In order for local businesses to survive in the food industry, they need to keep up to date with the rapidly changing flavour trends. The capacity to predict future trends could make or break an organisation.
Fashion is not just about the style of clothes we wear. Food flavours can be trendy too. Just as clothes, style and ways if behaving can go out of fashion overnight – sometimes it seems by some strange hidden force – so can the way in which we eat and the kind of flavours we prefer. There seems to be an unconscious goal in most of us to keep in-step with whatever is on trend – it helps us feel accepted, normal, safe and part of a group.
Why do food flavour trends change?
Over the last 50 years there has been so many forces which has shaped eating habits and triggered exciting new flavour requirements. As communications become easier, consumers travel more, and they try new tastes from different cultures – this in turn creates a demand globally for foods, recipes and ingredients in home cultures. Commercial companies recognise markets and attempt to answer that demand. Vast progress in technology has ensured that marketing, logistics and promotional practices are such that those that demand can be catered for.
Traditionally many factors are likely to impact on eating habits and demand:
- The call for more healthy food
- Fast accessible food which meet busy lifestyles
- Food which is styled to the trends expected from a specific sub-group (i.e. younger more adventurous eating styles in younger age groups)
- Making medical recipes (i.e. gluten-free) more palatable and exciting.
- Keeping in mind new international flavours and recipes.
- Availability of ingredients (for instance, global citrus supply has inspired the IFF to develop citrus flavours from sustainable and renewable sources).
- Technology and the streamlining of food processing in line with sustainability and best practices
5 emerging food flavour trends in Asia
Clearly individual organisations will carry out their own research in order to meet the needs of their target market but this factor within the food industry is so important that it has spawned its own global institution to monitor fashions and trends in flavours – the International Flavours and Fragrances (IFF). In a recent article by foodnavigator-asia, the IFF reiterated the need for native Asian companies to keep up with the rapidly changing tastes of consumers and in doing so highlighted 5 emerging flavour trends.
As much as there will be rapid changes in food demand at the “flavour of the month” level, it is felt that it is also very necessary to keep track of macro shifts in global society in order to prepare for long-term opportunities. The IFF have underlined 5 areas for modern organisations to keep front of mind in order to meet the requirements of the consumer in Asia:
- A need for healthy foods
As medical knowledge advances, we are more able to determine how foods impact on our bodies and so consumers across the world are looking for flavours and ingredients which are associated with good health and well-being. In Asia, fermented flavours such as kimchi and kombucha are becoming very popular. In the case of the latter, the market is predicted to grow by 25% by 2020.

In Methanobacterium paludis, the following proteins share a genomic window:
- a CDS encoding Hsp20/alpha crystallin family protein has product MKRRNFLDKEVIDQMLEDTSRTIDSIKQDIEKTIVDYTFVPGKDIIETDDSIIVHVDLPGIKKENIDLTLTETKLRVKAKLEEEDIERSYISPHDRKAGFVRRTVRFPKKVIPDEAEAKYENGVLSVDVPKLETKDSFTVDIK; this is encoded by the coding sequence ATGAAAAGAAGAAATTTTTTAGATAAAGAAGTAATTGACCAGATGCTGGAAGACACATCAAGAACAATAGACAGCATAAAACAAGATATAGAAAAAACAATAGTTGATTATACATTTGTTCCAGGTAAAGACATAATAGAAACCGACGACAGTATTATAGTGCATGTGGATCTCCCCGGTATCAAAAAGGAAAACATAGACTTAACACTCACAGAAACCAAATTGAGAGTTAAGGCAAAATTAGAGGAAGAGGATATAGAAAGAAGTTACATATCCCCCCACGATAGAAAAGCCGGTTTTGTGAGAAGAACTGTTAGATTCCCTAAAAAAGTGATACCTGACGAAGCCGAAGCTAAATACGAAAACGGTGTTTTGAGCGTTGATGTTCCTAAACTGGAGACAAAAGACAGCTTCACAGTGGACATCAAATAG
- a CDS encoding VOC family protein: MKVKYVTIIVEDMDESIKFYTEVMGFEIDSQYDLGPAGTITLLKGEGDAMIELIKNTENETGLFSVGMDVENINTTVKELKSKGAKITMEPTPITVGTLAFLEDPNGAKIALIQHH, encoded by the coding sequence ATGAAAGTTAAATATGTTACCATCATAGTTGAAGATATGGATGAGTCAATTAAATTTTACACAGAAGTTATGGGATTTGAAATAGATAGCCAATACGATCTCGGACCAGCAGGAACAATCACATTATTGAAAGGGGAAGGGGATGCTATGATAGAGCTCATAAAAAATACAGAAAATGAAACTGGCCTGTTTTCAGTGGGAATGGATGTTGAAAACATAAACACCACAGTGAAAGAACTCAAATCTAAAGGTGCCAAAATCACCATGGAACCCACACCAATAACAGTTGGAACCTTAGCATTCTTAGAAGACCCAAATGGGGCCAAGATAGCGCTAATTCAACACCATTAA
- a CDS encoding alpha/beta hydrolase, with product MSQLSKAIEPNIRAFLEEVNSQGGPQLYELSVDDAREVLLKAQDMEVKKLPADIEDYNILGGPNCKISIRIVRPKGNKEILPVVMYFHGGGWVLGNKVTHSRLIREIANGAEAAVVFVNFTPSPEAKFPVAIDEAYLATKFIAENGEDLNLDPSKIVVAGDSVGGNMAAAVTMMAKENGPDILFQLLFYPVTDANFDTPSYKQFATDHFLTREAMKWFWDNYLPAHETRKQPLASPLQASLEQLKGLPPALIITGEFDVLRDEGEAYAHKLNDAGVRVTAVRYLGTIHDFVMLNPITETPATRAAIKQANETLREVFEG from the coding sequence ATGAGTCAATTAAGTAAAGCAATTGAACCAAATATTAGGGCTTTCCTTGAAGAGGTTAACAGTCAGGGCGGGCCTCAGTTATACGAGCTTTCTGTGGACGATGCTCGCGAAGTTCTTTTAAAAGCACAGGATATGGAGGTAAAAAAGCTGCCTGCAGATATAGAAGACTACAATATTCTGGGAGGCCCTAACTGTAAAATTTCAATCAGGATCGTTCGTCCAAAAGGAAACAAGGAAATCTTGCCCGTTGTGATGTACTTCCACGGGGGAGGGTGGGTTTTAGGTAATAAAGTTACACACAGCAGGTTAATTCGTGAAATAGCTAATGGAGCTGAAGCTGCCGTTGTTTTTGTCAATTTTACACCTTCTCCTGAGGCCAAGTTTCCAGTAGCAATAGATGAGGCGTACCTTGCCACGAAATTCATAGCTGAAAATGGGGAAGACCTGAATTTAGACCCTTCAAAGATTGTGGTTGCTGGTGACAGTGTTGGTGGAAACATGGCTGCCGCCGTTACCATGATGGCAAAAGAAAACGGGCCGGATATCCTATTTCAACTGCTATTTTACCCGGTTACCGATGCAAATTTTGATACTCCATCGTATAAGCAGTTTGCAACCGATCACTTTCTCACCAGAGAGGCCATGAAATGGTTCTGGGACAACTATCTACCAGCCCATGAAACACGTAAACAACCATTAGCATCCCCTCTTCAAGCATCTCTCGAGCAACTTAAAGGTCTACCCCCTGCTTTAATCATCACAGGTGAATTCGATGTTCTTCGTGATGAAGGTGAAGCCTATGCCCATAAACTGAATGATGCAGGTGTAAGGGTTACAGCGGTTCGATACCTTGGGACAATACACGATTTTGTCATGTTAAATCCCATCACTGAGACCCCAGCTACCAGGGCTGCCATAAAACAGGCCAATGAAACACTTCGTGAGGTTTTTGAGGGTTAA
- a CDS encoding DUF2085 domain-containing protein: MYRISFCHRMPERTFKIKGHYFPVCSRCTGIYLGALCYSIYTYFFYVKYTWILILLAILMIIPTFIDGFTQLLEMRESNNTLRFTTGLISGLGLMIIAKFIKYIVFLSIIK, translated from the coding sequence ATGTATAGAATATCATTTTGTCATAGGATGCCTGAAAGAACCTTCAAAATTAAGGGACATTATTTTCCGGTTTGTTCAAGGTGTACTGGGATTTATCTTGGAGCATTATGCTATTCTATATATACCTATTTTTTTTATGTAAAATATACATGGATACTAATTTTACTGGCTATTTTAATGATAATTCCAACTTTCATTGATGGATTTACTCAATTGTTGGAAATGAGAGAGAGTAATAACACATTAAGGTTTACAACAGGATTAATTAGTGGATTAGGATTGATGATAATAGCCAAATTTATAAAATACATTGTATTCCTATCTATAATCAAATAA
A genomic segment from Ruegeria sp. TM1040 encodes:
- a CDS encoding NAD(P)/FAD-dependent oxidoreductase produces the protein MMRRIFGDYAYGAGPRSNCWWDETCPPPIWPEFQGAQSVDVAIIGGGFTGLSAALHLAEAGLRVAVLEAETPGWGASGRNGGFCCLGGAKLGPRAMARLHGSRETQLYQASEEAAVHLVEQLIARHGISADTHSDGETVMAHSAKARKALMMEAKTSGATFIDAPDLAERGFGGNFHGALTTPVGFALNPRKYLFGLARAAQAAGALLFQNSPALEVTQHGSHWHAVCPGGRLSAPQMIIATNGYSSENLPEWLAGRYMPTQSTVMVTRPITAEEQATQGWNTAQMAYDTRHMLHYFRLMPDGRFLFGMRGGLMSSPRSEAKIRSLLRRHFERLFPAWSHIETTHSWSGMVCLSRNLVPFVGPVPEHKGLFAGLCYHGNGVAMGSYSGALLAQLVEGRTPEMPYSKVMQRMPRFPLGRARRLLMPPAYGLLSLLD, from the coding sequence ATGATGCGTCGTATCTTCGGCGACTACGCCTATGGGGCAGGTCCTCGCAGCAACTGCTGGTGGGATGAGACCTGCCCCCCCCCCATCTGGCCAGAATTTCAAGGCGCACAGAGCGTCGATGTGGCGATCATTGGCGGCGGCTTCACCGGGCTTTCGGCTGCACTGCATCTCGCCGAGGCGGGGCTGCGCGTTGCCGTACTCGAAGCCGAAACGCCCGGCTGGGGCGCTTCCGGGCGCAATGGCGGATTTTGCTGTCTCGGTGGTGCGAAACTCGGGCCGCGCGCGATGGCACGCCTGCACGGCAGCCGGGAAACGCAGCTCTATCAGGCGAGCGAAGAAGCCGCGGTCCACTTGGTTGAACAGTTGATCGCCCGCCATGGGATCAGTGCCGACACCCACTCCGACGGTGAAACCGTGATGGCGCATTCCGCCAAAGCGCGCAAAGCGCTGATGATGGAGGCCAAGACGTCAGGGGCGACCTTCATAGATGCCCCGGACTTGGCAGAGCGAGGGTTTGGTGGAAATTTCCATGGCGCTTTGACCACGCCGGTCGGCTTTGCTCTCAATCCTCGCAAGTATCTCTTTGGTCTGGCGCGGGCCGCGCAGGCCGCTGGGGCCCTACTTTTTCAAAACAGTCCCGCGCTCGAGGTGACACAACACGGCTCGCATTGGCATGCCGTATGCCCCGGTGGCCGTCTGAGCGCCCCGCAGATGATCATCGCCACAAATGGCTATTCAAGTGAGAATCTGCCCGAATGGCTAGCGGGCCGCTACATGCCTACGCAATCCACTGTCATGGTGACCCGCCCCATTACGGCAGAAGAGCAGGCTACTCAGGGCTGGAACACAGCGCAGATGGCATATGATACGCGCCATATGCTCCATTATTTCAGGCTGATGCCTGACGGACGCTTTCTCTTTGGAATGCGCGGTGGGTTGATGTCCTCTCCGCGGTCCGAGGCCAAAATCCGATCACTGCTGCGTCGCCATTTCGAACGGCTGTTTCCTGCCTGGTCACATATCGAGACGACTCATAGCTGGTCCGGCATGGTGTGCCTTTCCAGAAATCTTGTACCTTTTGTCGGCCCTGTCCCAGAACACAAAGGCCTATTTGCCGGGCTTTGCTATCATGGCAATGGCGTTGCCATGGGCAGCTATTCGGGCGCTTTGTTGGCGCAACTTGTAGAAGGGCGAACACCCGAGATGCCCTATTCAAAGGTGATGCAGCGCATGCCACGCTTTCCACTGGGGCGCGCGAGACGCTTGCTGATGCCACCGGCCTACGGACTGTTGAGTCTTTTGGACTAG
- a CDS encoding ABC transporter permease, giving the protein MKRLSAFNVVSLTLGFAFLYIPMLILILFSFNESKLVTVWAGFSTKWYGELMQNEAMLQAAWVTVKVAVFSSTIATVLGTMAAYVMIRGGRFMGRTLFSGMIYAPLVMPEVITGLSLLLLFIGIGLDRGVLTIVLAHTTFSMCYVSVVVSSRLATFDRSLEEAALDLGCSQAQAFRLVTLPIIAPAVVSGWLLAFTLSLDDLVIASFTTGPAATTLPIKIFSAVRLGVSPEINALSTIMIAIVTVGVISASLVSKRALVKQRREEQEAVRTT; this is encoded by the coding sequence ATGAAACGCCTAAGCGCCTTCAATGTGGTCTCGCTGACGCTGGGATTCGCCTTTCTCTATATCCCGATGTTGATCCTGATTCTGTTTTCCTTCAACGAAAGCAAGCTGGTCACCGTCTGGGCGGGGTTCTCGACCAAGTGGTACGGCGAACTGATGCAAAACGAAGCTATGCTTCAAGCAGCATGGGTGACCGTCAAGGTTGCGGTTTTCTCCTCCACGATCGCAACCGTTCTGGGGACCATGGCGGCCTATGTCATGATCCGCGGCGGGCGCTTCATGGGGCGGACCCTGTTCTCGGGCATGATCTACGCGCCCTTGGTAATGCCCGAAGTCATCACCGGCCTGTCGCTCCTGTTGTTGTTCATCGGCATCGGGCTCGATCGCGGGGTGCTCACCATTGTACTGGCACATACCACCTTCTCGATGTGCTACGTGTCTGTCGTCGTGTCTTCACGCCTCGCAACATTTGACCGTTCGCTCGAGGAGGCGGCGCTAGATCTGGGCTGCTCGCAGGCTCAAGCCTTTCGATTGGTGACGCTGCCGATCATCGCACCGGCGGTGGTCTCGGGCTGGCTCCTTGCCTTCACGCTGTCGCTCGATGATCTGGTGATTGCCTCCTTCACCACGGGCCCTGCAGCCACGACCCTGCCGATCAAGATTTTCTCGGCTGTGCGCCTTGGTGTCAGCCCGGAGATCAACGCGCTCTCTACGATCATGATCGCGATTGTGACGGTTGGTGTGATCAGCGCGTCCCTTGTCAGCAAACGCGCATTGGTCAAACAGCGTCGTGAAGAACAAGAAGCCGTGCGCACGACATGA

- A demand for natural foodstuffs
As much as technology has advanced in the processing of foodstuffs, over the last few years scientists have become aware that such additives as pesticides and other chemical factors used to aid production, can also be detrimental to health. There has therefore been a call for more natural, organic foods and flavours (this has included the use of brewed ginger in beverages and the increased use of such botanical ingredients such as turmeric and butterfly pea flower).
- Japanese flavourings
In Asia, there has definitely been an attraction to unique Japanese flavourings. Wasibi and Sakura are well-known and popular examples. Europe is also having a profound effect on Asian taste buds as cheese is also becoming exceedingly popular.
- A fusion of flavours
Fusion is when 2 opposing flavours are put together within a recipe to complement each other (such as sweet and sour for instance). This approach is most seen in everyday snacks such as potato chip variants which now include favourites such as Hainanese chicken rice and Singapore Laksa flavours. The adventurous are also trying out sour flavoured beverages (as opposed to sweet flavours)
- Trust and transparency
Consumers in Asia are looking for more transparency with the foods they buy. They need to know what is going into the product and even how it is processed. Trust of any brand is therefore essential and the IFF encourages native local businesses to work on trust through good promotions and product reviews in order to win consumers and foster loyalty.
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